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Canvs brings its emotion analysis tool to surveys

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Jared Feldman, CEO of Canvs, said he has a big goal: “I think there needs to be a Google for emotions … where you can see how people feel about everything.”

Feldman argued that creating such a product, Canvs can not only help businesses make better decisions, but also contribute to “a more empathetic world.”

(When I pointed out that not everyone is comfortable with the idea of for-profit businesses having a detailed understanding of their emotions, particularly post-Cambridge Analytica, Feldman noted that Canvs isn’t involved in any kind of user targeting or attempts to change user behavior — instead, it’s all about “clarifying how people really feel about things.”)

Canvs’ first product was focused on helping TV networks understanding the social media conversation about their shows, with what Feldman said is much greater nuance than normal social sentiment analysis. Now the company is taking the next step with the launch of Canvs Surveys.

Using this product, researchers collect survey data the way they normally do, but they can then upload an Excel spreadsheet of open-ended responses and quickly get a detailed breakdown of how people responded, in aggregate, to different characters, storylines and so on.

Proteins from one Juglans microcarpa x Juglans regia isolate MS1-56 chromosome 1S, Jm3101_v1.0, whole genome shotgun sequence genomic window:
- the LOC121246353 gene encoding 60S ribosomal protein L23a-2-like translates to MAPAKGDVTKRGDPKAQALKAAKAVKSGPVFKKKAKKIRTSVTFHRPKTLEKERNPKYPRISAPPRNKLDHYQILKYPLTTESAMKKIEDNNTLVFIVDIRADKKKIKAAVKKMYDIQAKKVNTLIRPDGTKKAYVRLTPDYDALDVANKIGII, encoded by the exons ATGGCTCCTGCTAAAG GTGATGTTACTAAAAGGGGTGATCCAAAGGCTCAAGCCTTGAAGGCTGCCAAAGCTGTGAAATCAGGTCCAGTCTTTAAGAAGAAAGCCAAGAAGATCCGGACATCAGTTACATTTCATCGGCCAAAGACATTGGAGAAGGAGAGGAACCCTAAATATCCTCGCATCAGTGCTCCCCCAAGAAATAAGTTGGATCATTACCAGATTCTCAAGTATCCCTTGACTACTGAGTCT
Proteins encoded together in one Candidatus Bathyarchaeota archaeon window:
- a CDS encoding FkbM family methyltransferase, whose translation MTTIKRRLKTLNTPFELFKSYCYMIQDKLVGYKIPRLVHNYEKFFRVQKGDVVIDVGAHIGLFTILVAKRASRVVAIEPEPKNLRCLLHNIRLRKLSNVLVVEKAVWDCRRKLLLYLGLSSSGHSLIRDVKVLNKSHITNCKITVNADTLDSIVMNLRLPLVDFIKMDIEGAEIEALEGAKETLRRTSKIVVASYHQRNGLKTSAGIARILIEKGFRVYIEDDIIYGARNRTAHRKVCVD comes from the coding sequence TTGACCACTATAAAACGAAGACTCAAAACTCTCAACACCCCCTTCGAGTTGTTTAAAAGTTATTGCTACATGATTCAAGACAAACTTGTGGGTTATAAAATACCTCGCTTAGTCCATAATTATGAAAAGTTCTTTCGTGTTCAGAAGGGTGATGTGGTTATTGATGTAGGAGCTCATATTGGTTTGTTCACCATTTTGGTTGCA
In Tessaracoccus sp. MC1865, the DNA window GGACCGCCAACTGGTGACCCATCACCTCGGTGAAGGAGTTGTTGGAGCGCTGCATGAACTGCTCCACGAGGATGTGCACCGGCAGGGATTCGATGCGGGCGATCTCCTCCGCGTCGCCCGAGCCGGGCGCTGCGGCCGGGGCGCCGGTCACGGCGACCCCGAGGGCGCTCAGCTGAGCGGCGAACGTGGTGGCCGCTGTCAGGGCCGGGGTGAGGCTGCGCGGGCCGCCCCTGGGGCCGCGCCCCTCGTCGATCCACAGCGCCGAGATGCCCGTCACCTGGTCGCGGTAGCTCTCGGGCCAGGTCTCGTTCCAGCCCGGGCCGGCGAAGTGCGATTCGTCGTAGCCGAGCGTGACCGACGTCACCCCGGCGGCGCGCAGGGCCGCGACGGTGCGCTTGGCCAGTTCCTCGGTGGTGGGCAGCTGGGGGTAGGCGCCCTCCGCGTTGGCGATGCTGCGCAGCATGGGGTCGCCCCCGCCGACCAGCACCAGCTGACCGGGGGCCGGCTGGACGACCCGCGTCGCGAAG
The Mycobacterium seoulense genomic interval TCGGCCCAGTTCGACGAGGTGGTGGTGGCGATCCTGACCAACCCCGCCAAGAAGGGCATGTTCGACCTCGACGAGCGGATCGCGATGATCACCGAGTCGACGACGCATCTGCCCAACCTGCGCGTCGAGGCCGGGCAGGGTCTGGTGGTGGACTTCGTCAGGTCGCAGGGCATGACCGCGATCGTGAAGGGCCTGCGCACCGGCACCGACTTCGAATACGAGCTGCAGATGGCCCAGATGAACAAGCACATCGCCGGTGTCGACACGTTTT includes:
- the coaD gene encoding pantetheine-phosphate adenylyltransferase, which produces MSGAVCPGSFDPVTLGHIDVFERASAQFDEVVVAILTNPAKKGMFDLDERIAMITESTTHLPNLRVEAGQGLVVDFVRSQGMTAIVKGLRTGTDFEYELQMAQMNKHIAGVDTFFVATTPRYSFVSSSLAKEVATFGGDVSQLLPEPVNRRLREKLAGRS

Canvs Surveys

Feldman explained that while surveys are a common research tool for businesses, open-ended questions can be a big problem. Not only can it take an enormous amount of time to classify and tabulate all the different responses, but it also involves a degree of subjectivity, based on how individual researchers interpret each answer.

At the same time, it’s the open-ended questions that can provide the most meaningful insights. For example, Feldman said Canvs works with NBCUniversal and found that three of the network’s pilots got similar responses when it came to the “closed ends” (namely, the survey questions where respondents choose from a menu or numerical scale of possible answers).

It was only in the open-ended questions that you could see meaningful differences — Feldman said that ultimately, it turned out that the shows that “overperformed for ‘enjoyment’ and underperformed for ‘interesting’” did well with viewers, while the shows that respondents saw as more interesting than enjoyable did poorly in the ratings.

Feldman argued that this is an insight that applies to companies beyond TV.

“For every single industry now, because of the Internet, because of how many choices we have, the only thing that gets people to do something is an emotional connection,” he said. “That’s the rub.”

He added that a tool like Canvs Surveys doesn’t replace the work of researchers. Instead, he argued that it reduces the “manual work” and makes them “more focused on what they’re really good at, which is insights and storytelling.” (Plus, researchers who want to go deeper can dig into the individual responses and flag answers that weren’t classified correctly.)

It seems that NBCUniversal is happy with the results. The company’s senior director of program research Benoit Landry said in the announcement:

Having just wrapped up our first pilot testing using Canvs Surveys, I can say with confidence this isn’t an iterative improvement for the research community, it’s a first-ever. We went from spending 16 hours trying to hand sort open-ended survey responses, down to one hour with Canvs, and that’s in addition to never-before-seen normative insights across pilots. It’s an extraordinary efficiency gain and cost savings for NBC for something we do dozens of times each year.

Canvs Surveys is available for free for researchers analyzing up to 5,000 open-ended responses.

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